The key to low lead generation costs in car insurance - Showtime Digital

The key to low lead generation costs in car insurance

30 April 2019 Read 1090 times

This article follows on from a previous blog on the promotion of personal car insurance, home insurance and caravan insurance. It discovers why people are happy to save $200 a year when purchasing car insurance. You can see this article here.

This article will address how you can achieve an extremely low cost per acquisition in the car insurance and personal lines category.

We’ll also give you a real-life example of an insurer who did just this, who turned the tables on the category and are winning big because of it.

When you align yourself with the consumer's values you can achieve the following.

  1. Consumers go out of their way to do business with you
  2. The sales cycle can speed up
  3. Acquisition cost can drop
  4. The brand purpose can speak louder which assists brand recall
  5. You can reduce churn

First the data

Here’s a snapshot of results for this personal insurer. They sell car insurance, home insurance, caravan insurance and landlord insurance.

Graph1 shows the conversions each month for 28 months. The first point you’ll notice is there’s a healthy increase in outcomes YoY. For example the Q1 2019 increase from Q1 2017 is 532%.


In Graph2 we can see the cost per conversion graph. In Q1 2017 the cost per conversion was $37.28 and the cost for Q2 2019 has dropped below the $12 dollar mark. Wow! Don't tell the major insurers the cost to convert in personal insurance is below $15.


It’s been a surprise for everyone to achieve this number, especially given the competitiveness of the sector.

Why is the acquisition cost so low?

Now that would be telling, but we can give direction on how you might achieve something similar.

The first point to understand is, while you may be passionate about your personal insurance brand, consumers could care less. They only care about what it means to them.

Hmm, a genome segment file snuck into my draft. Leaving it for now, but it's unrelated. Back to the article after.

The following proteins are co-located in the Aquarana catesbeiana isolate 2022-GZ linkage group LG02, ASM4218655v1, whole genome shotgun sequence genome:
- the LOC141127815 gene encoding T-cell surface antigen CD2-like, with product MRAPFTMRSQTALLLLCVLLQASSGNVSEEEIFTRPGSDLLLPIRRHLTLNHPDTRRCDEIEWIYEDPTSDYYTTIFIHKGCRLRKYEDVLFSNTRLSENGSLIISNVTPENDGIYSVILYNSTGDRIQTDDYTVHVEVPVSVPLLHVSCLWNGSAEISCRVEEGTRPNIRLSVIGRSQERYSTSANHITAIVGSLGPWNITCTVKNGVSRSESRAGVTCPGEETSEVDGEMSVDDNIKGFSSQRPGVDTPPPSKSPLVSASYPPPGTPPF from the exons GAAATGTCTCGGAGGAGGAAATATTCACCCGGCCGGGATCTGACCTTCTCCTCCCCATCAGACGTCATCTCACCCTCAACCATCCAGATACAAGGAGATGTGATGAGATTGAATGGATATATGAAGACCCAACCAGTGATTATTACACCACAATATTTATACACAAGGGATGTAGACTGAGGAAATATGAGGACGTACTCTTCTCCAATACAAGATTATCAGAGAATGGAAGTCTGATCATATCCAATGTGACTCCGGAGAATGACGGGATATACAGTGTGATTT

There’s a level of humility that needs to play its part here. Often the cognitive bias within a company can hinder results like these. 

The key to achieving results like these is to align with the consumer's belief system rather than waiting for the action stage of the buyer cycle. One is emotional, the other is logical.

If you wait for a buyer to search for insurance you often have to compete on the same grounds as everyone else. 

So how was this process completed and optimised?

Meet Sarah, a potential car insurance buyer


In Image1 we see the buyer persona of Sarah. Sarah was identified as one of several buyers our insurer was targeting.

Many a marketing team has created a buyer persona much like this, but you’d be surprised how many times this critical piece of work is disconnected from the language or the tactics used to find them online.

To rectify this its advised you birng in external consultants who don't see you in the same light. Bringing in an external team pays dividends because there’s no political alignment and less cognitive bias. Preferably a company who focuses in your category (ie. don’t ask an ecommerce specialist to advise on buyers of finance).

A visible buyer persona helps you build rapport and empathise with the buyer. So place it on the wall in your office.

The buyer persona has two parts. The known attributes and the unknown motivations. In Image1 are displayed Sarah’s known attributes.

Because you may have multiple buyers and will build out these personas to reflect your audience the goal is to -

  1. Determine commonalities from within different buyer types.
  2. Define the motivations of each persona.
  3. Create a unified and effective channel strategy.